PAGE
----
Greg Foyster July 21, 2010
I was born in Kabul, the capital of Afghanistan. I was born in Kashmir, between India and Pakistan. I was born in Iran. I was born in Iraq. I was born in Sri Lanka.
I worked as an architect, building up my business. I worked as a negotiator, liaising with the government. I worked as an engineer. I worked as a veterinarian. I worked as an accountant.
I am a member of the Hazara ethnic group. I am opposed to the government’s occupation of Kashmir. I am a firm believer in women’s rights. I am a whistleblower for government corruption. I am an ethnic Tamil.
I was held down while I watched my father beaten to death. I was kidnapped by the government and taken to an interrogation room. I was knocked out with the butt of a rifle. I was shot three times. I was arrested and put in a camp.
They kept me in a solitary cell for four days without food or water. They drove a nail through my thumb and put fresh chilli in the wound. They beat the soles of my feet with canes. They pulled out my fingernails. They placed a metal roller on my shins and applied pressure until I screamed.
I bribed a guard to help me escape in the middle of the night. I fled through the mountains and a farmer smuggled me across the border. I hid underground for five months. I sold my property and used the money for a plane ticket. I cut a hole in the wire fence and crawled through the jungle to a safehouse.
I got on the first boat I could, wherever it was going. I paid a man $7000 to take me somewhere safe, but he left with my money. I spent months in Indonesia hiding in the forest. I was dumped in the middle of the ocean and had to swim to shore. I arrived on Ashmore Reef and collapsed from thirst and heat exhaustion.
I was so relieved to be in Australia! I was happy to be safe from the militia! I was alive, I was overjoyed, I was finally free!
I was then locked up on Christmas Island for three years without a lawyer. I was put behind bars and razor wire in the middle of the desert. I was called by a number not a name. I was kept in an isolation cell. I was beaten and abused by the guards.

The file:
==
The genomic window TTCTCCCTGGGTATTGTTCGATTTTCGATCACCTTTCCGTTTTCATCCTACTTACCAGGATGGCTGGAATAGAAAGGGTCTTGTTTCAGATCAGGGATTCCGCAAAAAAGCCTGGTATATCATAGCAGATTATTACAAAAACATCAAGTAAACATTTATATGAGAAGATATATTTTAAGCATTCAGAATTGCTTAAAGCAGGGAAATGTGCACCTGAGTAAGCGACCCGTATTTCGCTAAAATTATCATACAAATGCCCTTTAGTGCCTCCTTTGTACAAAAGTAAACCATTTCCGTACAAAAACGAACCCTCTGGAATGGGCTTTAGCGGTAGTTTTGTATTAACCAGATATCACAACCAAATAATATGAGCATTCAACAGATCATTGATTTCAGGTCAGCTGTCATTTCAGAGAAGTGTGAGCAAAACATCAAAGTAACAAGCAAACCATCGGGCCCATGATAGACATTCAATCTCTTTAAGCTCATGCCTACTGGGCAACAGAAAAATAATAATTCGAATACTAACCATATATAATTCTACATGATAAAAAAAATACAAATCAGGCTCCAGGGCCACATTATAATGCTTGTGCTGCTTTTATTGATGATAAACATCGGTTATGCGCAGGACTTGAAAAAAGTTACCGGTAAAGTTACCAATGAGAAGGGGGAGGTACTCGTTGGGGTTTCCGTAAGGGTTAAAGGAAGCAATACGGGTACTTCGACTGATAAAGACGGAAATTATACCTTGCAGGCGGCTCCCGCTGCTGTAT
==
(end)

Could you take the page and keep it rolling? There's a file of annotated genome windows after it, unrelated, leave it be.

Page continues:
Why am I locked up if I haven’t committed a crime? How can I be in prison without a trial? Why can’t they treat me like a human being? Why am I kept here all alone? Why haven’t I been told when this will end?
I am depressed and have constant headaches. I am frightened and wake up screaming. I am losing my mind. I have sewn my lips together. I have tried to kill myself.
I didn’t want to be a refugee. I didn’t want to come to your country. I didn’t want to leave my family. I didn’t want to lose my house. I didn’t want to have to start again.
I am not here to get rich. I am not here to receive charity. I am not here to steal your job. I am not here to cheat the system. I am not here by choice.
I am here because otherwise I would be dead. I am here because the militia threatened to kill me and my family. I am here because I was shot. I am here because my house was burned down. I am here because I have nowhere else to go.
I was born in a dangerous land. I was persecuted for who I am and what I believe. I was tortured in an interrogation room. I was dumped in the ocean. I was locked up in detention.
I am an asylum seeker, every asylum seeker, and this is my story. I am not a ‘queue jumper’. I am not an ‘illegal arrival’. I am not a ‘political issue’.
I am a human being. Please treat me like one.
Greg Foyster is a freelance journalist who’s written for The Age, The Big Issue, Crikey and New Matilda. The above stories are based on letters from asylum seekers in detention. Greg’s website